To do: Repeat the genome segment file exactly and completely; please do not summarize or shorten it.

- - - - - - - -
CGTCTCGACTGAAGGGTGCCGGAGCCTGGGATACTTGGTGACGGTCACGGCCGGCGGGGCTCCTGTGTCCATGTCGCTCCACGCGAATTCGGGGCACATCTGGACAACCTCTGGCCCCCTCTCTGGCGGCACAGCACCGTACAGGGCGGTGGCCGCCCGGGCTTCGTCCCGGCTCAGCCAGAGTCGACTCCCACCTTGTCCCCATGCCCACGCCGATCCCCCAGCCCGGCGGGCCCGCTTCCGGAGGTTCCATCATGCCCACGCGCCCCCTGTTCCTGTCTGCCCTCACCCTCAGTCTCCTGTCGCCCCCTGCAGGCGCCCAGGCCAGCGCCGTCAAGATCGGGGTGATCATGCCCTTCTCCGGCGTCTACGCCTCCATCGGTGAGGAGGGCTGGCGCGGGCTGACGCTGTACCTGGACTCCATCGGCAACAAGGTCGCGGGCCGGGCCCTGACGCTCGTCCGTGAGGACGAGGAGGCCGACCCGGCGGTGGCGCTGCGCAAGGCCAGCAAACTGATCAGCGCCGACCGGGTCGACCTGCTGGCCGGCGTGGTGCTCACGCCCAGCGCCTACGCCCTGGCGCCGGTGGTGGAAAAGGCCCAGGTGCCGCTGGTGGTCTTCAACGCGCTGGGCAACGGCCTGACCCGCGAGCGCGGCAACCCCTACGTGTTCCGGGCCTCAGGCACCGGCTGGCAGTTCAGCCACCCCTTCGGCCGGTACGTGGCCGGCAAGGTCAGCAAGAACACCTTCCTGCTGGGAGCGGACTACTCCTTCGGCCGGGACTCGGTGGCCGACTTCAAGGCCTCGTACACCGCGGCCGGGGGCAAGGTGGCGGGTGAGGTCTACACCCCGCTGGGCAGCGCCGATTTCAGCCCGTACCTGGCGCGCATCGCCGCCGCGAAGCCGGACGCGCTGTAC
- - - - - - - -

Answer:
CGTCTCGACTGAAGGGTGCCGGAGCCTGGGATACTTGGTGACGGTCACGGCCGGCGGGGCTCCTGTGTCCATGTCGCTCCACGCGAATTCGGGGCACATCTGGACAACCTCTGGCCCCCTCTCTGGCGGCACAGCACCGTACAGGGCGGTGGCCGCCCGGGCTTCGTCCCGGCTCAGCCAGAGTCGACTCCCACCTTGTCCCCATGCCCACGCCGATCCCCCAGCCCGGCGGGCCCGCTTCCGGAGGTTCCATCATGCCCACGCGCCCCCTGTTCCTGTCTGCCCTCACCCTCAGTCTCCTGTCGCCCCCTGCAGGCGCCCAGGCCAGCGCCGTCAAGATCGGGGTGATCATGCCCTTCTCCGGCGTCTACGCCTCCATCGGTGAGGAGGGCTGGCGCGGGCTGACGCTGTACCTGGACTCCATCGGCAACAAGGTCGCGGGCCGGGCCCTGACGCTCGTCCGTGAGGACGAGGAGGCCGACCCGGCGGTGGCGCTGCGCAAGGCCAGCAAACTGATCAGCGCCGACCGGGTCGACCTGCTGGCCGGCGTGGTGCTCACGCCCAGCGCCTACGCCCTGGCGCCGGTGGTGGAAAAGGCCCAGGTGCCGCTGGTGGTCTTCAACGCGCTGGGCAACGGCCTGACCCGCGAGCGCGGCAACCCCTACGTGTTCCGGGCCTCAGGCACCGGCTGGCAGTTCAGCCACCCCTTCGGCCGGTACGTGGCCGGCAAGGTCAGCAAGAACACCTTCCTGCTGGGAGCGGACTACTCCTTCGGCCGGGACTCGGTGGCCGACTTCAAGGCCTCGTACACCGCGGCCGGGGGCAAGGTGGCGGGTGAGGTCTACACCCCGCTGGGCAGCGCCGATTTCAGCCCGTACCTGGCGCGCATCGCCGCCGCGAAGCCGGACGCGCTGTAC